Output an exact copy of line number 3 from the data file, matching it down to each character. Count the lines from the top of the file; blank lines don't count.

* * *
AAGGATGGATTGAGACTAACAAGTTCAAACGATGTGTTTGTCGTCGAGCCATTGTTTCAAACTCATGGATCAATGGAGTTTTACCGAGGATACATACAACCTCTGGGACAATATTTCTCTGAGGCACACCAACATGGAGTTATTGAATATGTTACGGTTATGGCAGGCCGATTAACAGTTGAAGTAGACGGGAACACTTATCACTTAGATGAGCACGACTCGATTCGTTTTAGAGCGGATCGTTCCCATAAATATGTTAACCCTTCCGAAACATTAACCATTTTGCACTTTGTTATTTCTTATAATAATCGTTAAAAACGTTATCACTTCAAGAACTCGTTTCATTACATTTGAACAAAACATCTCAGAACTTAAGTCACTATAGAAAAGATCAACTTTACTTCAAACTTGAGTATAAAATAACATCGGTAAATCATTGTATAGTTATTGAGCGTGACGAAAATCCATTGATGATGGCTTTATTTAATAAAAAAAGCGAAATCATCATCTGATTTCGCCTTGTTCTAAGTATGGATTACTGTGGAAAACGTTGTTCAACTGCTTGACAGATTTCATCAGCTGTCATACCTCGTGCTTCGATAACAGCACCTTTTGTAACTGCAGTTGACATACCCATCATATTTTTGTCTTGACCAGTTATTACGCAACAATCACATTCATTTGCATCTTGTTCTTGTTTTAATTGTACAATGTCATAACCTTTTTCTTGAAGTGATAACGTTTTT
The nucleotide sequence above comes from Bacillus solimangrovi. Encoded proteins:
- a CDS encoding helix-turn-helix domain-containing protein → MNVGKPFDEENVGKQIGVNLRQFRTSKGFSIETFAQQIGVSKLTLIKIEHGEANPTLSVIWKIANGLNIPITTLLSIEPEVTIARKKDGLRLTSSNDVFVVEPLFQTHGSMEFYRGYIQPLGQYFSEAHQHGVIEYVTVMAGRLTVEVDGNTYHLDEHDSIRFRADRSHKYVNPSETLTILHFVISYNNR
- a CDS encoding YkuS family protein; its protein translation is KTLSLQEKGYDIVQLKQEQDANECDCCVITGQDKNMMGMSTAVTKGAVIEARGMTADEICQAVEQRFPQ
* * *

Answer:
- a CDS encoding helix-turn-helix domain-containing protein → MNVGKPFDEENVGKQIGVNLRQFRTSKGFSIETFAQQIGVSKLTLIKIEHGEANPTLSVIWKIANGLNIPITTLLSIEPEVTIARKKDGLRLTSSNDVFVVEPLFQTHGSMEFYRGYIQPLGQYFSEAHQHGVIEYVTVMAGRLTVEVDGNTYHLDEHDSIRFRADRSHKYVNPSETLTILHFVISYNNR